Gordon Parks – Stokely Carmichael and Black Power
Gordon Parks’ 1967 Life magazine essay “Whip of Black Power” is a nuanced profile of the young and controversial civil rights leader Stokely Carmichael. As chairman of the Student Nonviolent Coordinating Committee, Carmichael gained national attention and inspired media backlash when he issued the call for Black Power in Greenwood, Mississippi, in June 1966. Parks, on contract with Life, shadowed him from the fall of 1966 to the spring of 1967, as Carmichael gave speeches, headed meetings and promoted the growing Black Power movement. Parks’ photos and writing addressed Carmichael’s intelligence and humor in equal measure, presenting the whole man behind the headline-making speeches. In his finely draw n sketch of a leader and a movement, Parks reveals his own advocacy of Black Power and its message of self-determination and love.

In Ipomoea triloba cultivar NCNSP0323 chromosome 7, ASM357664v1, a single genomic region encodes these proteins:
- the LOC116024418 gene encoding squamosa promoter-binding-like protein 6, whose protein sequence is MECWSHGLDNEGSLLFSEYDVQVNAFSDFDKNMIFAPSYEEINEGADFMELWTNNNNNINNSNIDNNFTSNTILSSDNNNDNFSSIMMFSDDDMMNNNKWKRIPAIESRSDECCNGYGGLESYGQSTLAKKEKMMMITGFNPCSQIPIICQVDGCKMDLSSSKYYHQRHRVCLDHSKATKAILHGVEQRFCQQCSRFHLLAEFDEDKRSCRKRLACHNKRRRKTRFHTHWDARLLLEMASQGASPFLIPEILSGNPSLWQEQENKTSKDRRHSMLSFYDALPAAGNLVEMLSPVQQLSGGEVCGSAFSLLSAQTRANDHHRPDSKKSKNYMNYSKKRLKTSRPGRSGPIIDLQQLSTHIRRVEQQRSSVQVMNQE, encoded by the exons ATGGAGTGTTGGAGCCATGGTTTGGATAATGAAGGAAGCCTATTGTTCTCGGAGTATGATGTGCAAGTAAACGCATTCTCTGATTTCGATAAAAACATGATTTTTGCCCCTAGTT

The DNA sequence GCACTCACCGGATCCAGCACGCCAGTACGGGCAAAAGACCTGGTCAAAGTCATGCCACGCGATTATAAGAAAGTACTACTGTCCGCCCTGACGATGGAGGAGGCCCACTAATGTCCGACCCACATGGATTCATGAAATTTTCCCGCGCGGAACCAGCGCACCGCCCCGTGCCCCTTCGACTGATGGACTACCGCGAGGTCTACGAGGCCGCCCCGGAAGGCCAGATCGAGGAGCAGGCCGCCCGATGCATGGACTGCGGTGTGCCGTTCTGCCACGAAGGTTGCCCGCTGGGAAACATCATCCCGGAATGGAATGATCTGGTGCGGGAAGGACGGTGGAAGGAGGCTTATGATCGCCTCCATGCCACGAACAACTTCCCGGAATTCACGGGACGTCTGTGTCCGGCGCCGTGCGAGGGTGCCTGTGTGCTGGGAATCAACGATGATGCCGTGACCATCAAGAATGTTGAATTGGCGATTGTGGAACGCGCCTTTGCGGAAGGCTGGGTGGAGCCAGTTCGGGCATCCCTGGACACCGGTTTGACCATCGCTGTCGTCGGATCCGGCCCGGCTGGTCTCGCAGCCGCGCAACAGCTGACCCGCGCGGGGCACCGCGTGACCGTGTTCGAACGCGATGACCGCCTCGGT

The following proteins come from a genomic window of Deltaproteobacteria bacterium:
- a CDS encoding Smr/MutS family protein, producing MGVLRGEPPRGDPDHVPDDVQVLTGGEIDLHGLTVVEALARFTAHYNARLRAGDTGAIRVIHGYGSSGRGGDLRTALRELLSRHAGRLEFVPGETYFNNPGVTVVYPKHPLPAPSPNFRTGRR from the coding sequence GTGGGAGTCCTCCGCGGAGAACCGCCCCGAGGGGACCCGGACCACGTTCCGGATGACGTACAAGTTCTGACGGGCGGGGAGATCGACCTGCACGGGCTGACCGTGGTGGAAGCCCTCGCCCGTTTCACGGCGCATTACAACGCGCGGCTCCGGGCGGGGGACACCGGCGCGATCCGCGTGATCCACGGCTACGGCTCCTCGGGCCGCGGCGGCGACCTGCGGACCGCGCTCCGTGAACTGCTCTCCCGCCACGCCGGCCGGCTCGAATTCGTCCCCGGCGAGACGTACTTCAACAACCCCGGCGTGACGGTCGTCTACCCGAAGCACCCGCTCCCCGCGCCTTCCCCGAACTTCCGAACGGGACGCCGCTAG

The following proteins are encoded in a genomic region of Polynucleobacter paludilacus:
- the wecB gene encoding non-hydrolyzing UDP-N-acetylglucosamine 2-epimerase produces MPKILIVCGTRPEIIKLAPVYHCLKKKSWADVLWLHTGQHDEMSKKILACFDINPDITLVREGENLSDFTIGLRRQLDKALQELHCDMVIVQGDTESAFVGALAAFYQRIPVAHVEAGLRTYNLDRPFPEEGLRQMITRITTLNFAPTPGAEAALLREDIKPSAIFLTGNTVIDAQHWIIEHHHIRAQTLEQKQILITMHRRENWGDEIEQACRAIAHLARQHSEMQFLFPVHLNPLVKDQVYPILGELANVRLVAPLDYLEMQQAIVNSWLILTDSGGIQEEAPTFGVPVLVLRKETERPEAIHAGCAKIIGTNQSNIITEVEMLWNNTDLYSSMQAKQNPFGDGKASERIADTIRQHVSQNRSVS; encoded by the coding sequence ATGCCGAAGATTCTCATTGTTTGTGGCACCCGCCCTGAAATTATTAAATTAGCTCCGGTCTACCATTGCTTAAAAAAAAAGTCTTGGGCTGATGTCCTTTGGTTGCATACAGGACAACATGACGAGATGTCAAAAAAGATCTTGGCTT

Stokely Carmichael and Black Power delves into Parks’ groundbreaking presentation of Carmichael, and provides a detailed analysis of his images and accompanying text about the charismatic leader. Essays by Lisa Volpe and Cedric Johnson shed critical new light on the subject: Volpe explores Parks’ complex understanding of the movement and its leader, and Johnson frames Black Power within the heightened social and political moment of the late 1960s. Carmichael’s own voice is represented through a reproduction of his important essay “What We Want” from September 1966.